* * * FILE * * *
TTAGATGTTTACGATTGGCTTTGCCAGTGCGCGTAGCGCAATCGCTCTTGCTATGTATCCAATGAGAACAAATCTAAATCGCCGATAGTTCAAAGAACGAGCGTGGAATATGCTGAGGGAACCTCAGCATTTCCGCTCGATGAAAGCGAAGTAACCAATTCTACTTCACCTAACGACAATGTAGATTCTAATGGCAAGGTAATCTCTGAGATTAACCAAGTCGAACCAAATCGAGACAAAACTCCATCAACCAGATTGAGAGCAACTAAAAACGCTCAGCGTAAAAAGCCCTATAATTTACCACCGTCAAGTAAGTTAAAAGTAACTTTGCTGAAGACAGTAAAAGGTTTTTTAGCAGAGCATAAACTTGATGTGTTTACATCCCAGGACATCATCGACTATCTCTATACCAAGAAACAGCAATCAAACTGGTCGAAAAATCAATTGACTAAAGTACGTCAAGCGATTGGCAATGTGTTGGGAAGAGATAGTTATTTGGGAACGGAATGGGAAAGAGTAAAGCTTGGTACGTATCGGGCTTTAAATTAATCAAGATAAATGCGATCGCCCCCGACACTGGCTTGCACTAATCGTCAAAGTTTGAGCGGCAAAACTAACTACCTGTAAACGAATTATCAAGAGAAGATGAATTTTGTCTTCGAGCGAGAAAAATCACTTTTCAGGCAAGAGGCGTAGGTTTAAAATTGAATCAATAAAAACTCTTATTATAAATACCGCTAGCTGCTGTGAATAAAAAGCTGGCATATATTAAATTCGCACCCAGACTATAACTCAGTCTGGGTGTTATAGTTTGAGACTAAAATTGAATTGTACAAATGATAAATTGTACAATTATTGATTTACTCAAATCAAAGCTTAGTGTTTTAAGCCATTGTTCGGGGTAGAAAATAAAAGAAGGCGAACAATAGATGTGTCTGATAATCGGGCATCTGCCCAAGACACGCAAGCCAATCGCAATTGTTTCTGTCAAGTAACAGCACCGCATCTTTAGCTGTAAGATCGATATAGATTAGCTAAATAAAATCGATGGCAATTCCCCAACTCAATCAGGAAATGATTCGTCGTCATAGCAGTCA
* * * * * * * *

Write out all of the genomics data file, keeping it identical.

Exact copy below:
TTAGATGTTTACGATTGGCTTTGCCAGTGCGCGTAGCGCAATCGCTCTTGCTATGTATCCAATGAGAACAAATCTAAATCGCCGATAGTTCAAAGAACGAGCGTGGAATATGCTGAGGGAACCTCAGCATTTCCGCTCGATGAAAGCGAAGTAACCAATTCTACTTCACCTAACGACAATGTAGATTCTAATGGCAAGGTAATCTCTGAGATTAACCAAGTCGAACCAAATCGAGACAAAACTCCATCAACCAGATTGAGAGCAACTAAAAACGCTCAGCGTAAAAAGCCCTATAATTTACCACCGTCAAGTAAGTTAAAAGTAACTTTGCTGAAGACAGTAAAAGGTTTTTTAGCAGAGCATAAACTTGATGTGTTTACATCCCAGGACATCATCGACTATCTCTATACCAAGAAACAGCAATCAAACTGGTCGAAAAATCAATTGACTAAAGTACGTCAAGCGATTGGCAATGTGTTGGGAAGAGATAGTTATTTGGGAACGGAATGGGAAAGAGTAAAGCTTGGTACGTATCGGGCTTTAAATTAATCAAGATAAATGCGATCGCCCCCGACACTGGCTTGCACTAATCGTCAAAGTTTGAGCGGCAAAACTAACTACCTGTAAACGAATTATCAAGAGAAGATGAATTTTGTCTTCGAGCGAGAAAAATCACTTTTCAGGCAAGAGGCGTAGGTTTAAAATTGAATCAATAAAAACTCTTATTATAAATACCGCTAGCTGCTGTGAATAAAAAGCTGGCATATATTAAATTCGCACCCAGACTATAACTCAGTCTGGGTGTTATAGTTTGAGACTAAAATTGAATTGTACAAATGATAAATTGTACAATTATTGATTTACTCAAATCAAAGCTTAGTGTTTTAAGCCATTGTTCGGGGTAGAAAATAAAAGAAGGCGAACAATAGATGTGTCTGATAATCGGGCATCTGCCCAAGACACGCAAGCCAATCGCAATTGTTTCTGTCAAGTAACAGCACCGCATCTTTAGCTGTAAGATCGATATAGATTAGCTAAATAAAATCGATGGCAATTCCCCAACTCAATCAGGAAATGATTCGTCGTCATAGCAGTCA